“Necklines were always worn very high….Day dresses were formal and elaborate….Vast hats ornamented with flowers, ribbons, lace and feathers were essential accessories throughout the decade….Edwardian hairstyles were characteristically wide and full, being puffed out and drawn up, often over pads or a framed, or eked out with artificial hair. The built up hair often featured a centre parting from c.1907. ”
But there is also evidence of the growing interest in the women’s emancipation movement, especially in the portraits we have of younger women, who displayed their political views in the clothes they chose to wear; “The stylish ‘tailor-made’ costume…which comprised a tailored, masculine-style jacket and matching skirt…became the virtual ‘uniform’ of the so-called ‘New Woman’, the forward-looking woman who, typically, went out to work, pursued outdoor activities such as cycling and walking, and enjoyed increasing social independence. ”
It was a time of diversity. Alongside this new more masculine trend room remained for a more conservative, enduring feminine fashion. “Edwardian women were, nevertheless, expected to exude a sense of feminine elegance. Formal blouses presented a confection of lace, frills and flounces, made with full, puffed fronts which emphasised the bust.”This trend for frilled blouses appears to have been a universal one. Beautiful embellished blouses were not just reserved for the aristocracy but were worn by every class. Home dressmakers did their best to emulate the fussy blouses and used fine pin tucks, embroidery, appliqué, lace and pleating to achieve the effect. Among the plates in the collection we can see a range of examples ranging from the very simple to the very elaborate.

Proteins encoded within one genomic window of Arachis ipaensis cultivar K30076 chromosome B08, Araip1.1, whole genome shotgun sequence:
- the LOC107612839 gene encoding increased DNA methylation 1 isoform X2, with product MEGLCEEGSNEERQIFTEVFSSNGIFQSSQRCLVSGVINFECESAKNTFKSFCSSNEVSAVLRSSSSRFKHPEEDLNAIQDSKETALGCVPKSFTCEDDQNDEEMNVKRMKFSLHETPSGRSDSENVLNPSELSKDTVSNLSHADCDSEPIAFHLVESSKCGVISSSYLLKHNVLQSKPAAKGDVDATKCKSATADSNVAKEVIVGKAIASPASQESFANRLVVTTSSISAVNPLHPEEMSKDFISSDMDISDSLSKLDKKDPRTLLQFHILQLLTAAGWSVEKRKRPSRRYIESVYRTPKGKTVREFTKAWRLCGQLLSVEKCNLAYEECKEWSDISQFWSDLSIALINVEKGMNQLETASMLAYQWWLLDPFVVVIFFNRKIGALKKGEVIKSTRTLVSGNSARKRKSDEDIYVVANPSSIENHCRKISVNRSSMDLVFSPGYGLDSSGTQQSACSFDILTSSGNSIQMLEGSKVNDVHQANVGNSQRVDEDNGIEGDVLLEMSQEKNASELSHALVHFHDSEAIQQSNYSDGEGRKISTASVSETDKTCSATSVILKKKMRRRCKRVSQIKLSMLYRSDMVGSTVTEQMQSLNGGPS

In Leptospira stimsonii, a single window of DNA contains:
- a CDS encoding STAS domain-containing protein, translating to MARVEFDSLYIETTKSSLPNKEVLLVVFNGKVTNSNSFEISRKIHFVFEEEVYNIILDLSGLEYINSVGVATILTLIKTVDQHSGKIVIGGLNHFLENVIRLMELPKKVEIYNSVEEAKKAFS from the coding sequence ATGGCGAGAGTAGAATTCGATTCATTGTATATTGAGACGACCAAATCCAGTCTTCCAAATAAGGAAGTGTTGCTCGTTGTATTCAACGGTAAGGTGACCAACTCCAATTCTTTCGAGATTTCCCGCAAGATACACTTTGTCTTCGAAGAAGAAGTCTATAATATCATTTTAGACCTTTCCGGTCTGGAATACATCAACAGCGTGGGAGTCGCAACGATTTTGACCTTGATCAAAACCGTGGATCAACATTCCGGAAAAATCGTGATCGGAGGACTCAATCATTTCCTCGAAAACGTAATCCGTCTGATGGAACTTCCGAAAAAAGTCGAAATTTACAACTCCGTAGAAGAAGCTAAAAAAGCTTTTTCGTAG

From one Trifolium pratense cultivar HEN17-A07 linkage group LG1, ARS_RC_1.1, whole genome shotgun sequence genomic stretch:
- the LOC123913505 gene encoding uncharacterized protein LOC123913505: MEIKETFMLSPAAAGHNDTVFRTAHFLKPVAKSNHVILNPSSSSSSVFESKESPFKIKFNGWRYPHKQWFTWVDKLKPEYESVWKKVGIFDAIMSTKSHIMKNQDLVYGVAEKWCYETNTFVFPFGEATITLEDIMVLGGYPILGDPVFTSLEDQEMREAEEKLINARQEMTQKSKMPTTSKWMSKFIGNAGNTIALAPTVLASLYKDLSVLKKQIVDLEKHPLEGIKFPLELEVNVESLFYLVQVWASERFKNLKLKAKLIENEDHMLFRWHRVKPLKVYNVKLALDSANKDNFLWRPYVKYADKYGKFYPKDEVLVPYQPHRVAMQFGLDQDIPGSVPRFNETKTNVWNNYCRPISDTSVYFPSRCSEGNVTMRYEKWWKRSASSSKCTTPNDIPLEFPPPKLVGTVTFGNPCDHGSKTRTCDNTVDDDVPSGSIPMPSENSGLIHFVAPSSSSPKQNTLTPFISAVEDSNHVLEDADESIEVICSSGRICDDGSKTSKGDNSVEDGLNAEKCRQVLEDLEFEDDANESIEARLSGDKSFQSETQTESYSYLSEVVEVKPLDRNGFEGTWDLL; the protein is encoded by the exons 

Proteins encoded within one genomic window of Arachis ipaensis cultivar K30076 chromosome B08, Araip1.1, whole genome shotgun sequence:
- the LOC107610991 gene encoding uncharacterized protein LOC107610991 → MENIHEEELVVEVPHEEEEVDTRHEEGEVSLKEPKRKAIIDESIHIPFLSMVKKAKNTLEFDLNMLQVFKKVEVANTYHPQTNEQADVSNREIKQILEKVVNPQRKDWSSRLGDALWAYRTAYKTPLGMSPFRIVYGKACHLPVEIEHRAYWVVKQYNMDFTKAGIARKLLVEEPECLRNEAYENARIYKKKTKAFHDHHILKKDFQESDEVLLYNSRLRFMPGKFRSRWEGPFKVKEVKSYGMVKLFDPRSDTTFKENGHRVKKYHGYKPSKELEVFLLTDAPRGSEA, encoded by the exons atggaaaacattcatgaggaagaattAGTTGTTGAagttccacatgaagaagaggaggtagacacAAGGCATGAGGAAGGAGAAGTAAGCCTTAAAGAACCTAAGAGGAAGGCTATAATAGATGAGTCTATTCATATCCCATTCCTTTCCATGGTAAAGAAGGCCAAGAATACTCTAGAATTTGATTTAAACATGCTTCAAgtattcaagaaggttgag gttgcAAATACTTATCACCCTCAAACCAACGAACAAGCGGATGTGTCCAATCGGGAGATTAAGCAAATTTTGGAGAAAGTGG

Post 1910 portraits were often more relaxed than those from the Victorian and Edwardian periods. Women begin to offer more direct and confident expressions and poses were frequently quite self-consciously relaxed. Women’s dress underwent a transition to a less fussy, more uncluttered slender line, and there was a more marked distinction between everyday working wear and luxury evening wear. The blouses and tailored skirts worn in keeping with increased calls for women’s emancipation generally gave women a more smart business-like appearance and the high necked restricting blouses of earlier times gradually gave way to more relaxed styles with a v neckline or open collar. “Generally, lower, V-shaped or rounded or more open necklines feature on blouses from 1911 onwards….”
“The raised, puffed out hairstyles of the Edwardian period persisted until around 1912, and usually featured a centre parting. By c.1913 smoother more natural styles dressed closer to the head and, worn with a neat chignon behind, were more common… In 1915 women’s dress took a dramatic turn, becoming more traditionally feminine, even romantic in style – in order, it is often claimed, that women should appear more attractive to men returning from the Front. The new silhouette which prevailed until 1918/1919, was characterised by a skirt which flared out from a narrow waist into a much fuller hemline ending several inches above the ankle… Hairstyles became softer again and various shapes of fashionable hats were worn, a wide-brimmed, shallow-crowned style being most popular between c.1917 and 1919.”
Among our plates there is a huge bias towards the war years. We do not know the exact reasons why Knights-Whittome left his photography career behind but certainly a drop-off in demand in the frugal post-war years may be a factor. His move into public service, eventually becoming the Mayor of St Albans could indicate a possible change in values from this period, but could this move have been precipitated by the dwindling need for portrait photography in the area? Certainly, we have far fewer late (1916 onwards) portraits. We also must bear in mind that so far, we have only digitised the quarter plates; the smallest and therefore most economical of the formats. Among the larger plates we know that we have a number of weddings and house parties but we anticipate further portraits, most probably of his more affluent clientele. Who knows what sartorial treasures may be hiding among the material we have yet to uncover?